10 things we learned about Diane Lane from her cover story

Diane Lane stars as a woman named Anne Lockwood in “Paris Can Wait.”

Ahead of her latest film, “Paris Can Wait,” which was directed by Eleanor Coppola (the 81-year-old wife of Francis), Diane Lane sat down with LLNYC for an in-depth conversation about women in Hollywood, directing films and politics.

Here are some of the most illuminating things we learned about her (the full story is here).

1) She can gain weight, and did when filming “Paris Can Wait.”  The first thing she does when we start discussing the movie is grab her stomach and point to it. “What do they call it when you make a movie about croissants and then you eat them and then you’re stuck like this?”

2) Even though she films in glamorous locations around the world, she doesn’t get to enjoy them. “People get all jealous and they think, ‘So, biatch, how was Tuscany today?’ I just say, ‘Wait a minute! I was working from before sunup till after sundown. And I can’t eat the food because of the timing or whatever. It’s just not what you think.’ You get like five minutes off to look around, realize you’re in beauty and then hustle on with your day of work.”

3) A native New Yorker, she is always happy to learn that her favorite stores and spots in the city haven’t closed. “If I see something’s the same, I’ll feel like, ‘That’s right, it was fabulous then and it’s still fucking fabulous now!’”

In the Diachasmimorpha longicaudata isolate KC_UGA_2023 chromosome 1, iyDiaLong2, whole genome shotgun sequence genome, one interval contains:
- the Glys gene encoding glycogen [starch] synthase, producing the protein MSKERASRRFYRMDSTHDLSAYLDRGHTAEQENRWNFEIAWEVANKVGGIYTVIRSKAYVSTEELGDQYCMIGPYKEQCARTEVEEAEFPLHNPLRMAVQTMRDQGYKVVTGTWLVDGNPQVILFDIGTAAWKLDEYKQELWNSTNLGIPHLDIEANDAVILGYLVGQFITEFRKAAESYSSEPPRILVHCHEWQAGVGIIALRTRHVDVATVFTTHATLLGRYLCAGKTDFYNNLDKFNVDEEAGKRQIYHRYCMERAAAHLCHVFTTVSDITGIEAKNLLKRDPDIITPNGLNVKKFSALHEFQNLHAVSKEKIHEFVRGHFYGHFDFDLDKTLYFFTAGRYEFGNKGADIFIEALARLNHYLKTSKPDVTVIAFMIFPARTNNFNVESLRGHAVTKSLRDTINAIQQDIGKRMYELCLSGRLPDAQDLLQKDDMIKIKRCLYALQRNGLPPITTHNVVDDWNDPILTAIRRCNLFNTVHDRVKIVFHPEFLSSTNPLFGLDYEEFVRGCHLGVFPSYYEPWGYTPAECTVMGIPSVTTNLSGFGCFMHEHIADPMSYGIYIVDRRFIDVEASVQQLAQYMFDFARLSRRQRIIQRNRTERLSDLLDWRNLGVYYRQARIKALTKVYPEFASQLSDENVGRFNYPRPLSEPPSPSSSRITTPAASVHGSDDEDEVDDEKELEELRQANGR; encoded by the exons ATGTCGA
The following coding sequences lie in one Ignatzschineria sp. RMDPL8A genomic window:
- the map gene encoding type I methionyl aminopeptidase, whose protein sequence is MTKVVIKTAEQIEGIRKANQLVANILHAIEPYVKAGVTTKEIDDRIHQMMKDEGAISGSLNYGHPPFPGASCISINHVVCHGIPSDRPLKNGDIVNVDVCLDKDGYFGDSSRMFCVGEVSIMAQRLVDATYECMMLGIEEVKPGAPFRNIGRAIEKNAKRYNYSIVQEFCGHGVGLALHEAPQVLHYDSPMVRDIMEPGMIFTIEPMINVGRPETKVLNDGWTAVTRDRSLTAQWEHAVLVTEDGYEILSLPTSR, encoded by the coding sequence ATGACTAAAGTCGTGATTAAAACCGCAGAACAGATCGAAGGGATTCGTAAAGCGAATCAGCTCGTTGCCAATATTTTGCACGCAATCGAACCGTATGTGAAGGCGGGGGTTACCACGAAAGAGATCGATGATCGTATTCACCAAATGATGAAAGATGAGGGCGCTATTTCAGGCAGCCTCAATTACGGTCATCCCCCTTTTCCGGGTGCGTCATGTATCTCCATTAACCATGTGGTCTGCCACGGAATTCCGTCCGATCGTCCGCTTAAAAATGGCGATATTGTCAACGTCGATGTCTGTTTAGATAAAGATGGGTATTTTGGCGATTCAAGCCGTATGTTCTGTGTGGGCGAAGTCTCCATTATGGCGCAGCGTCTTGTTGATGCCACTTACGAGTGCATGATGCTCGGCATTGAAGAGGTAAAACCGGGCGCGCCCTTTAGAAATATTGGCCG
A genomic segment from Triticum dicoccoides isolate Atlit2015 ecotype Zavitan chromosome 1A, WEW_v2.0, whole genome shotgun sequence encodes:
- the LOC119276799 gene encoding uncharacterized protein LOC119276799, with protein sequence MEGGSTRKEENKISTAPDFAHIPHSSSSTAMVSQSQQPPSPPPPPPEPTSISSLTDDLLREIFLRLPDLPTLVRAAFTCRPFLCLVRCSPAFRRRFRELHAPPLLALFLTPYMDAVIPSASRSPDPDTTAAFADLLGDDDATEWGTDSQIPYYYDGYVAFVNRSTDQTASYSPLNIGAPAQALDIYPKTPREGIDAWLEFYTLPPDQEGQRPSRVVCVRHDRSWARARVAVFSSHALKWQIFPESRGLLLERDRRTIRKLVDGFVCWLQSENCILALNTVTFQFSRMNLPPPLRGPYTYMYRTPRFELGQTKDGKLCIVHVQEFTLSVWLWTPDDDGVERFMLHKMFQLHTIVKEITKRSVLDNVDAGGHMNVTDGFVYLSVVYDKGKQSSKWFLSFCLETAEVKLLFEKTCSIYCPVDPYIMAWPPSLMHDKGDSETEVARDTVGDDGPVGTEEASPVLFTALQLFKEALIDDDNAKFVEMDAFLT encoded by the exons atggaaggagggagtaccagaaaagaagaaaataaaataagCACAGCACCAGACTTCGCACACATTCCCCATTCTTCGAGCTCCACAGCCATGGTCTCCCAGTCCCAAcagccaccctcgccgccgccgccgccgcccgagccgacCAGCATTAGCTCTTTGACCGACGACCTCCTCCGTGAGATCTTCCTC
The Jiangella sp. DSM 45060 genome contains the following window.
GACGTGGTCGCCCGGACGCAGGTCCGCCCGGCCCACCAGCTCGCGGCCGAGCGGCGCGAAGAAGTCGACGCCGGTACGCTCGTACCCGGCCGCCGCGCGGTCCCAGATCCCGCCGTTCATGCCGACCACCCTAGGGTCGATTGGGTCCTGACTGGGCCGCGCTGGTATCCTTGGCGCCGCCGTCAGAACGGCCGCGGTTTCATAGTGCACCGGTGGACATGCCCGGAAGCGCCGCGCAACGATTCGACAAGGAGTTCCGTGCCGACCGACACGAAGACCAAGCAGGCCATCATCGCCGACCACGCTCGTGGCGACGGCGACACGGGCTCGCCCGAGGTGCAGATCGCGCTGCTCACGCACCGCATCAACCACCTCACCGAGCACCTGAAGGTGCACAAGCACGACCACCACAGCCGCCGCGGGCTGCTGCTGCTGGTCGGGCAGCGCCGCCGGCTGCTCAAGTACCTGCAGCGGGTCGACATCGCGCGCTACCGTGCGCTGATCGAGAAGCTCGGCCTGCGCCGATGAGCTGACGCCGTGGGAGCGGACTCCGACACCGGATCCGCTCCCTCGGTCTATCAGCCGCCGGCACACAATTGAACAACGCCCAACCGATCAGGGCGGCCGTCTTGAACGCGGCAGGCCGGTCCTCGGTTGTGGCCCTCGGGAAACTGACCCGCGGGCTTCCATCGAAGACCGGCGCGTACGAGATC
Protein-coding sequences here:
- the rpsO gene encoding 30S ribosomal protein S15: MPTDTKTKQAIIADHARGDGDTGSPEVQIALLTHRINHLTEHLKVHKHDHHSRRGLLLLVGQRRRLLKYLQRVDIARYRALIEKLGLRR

4) Eleanor Coppola cast her in the “Paris Can Wait” because of her age. “I wanted an actress who was age 50, not someone who was a different age, playing 50.”

5) She wants to direct comedies. “I think we need more of them right now. It’s very healing and it implies a level of intelligence. And hopefully incorporates empathy and humanity.”

6) She isn’t sure she wants to engage in political discussions publically — though she admires actors who do. “I’m still kind of on the fence about that. Do I want to shoot my mouth off? Do I really care about demographics in terms of who agrees with my politics? Those are interesting topics. How important is it to me if I lost some business because of my politics? Do you want to be loved or do you want to be right?”

7) She’s been lucky enough to avoid at least some of the unsavory aspects of the business. “I was never propositioned on a casting couch.”

8) She’s kind of sick of talking about women in Hollywood. “Well, you see it on my face, I’m sure. I don’t mean to be. I’m highly transparent against my will.” …

9) But she will a little anyway. “Being a woman … there’s a type of fashion, glamour, appearance-driven value that I don’t know if men experience.”

10) She is fully aware that “Paris Can Wait” is a fantasy — and that’s OK by her. “It’s a reprieve from the news and the guilt and the horror and the reality that is real life. It’s a fairy tale for grown-ups,” she says.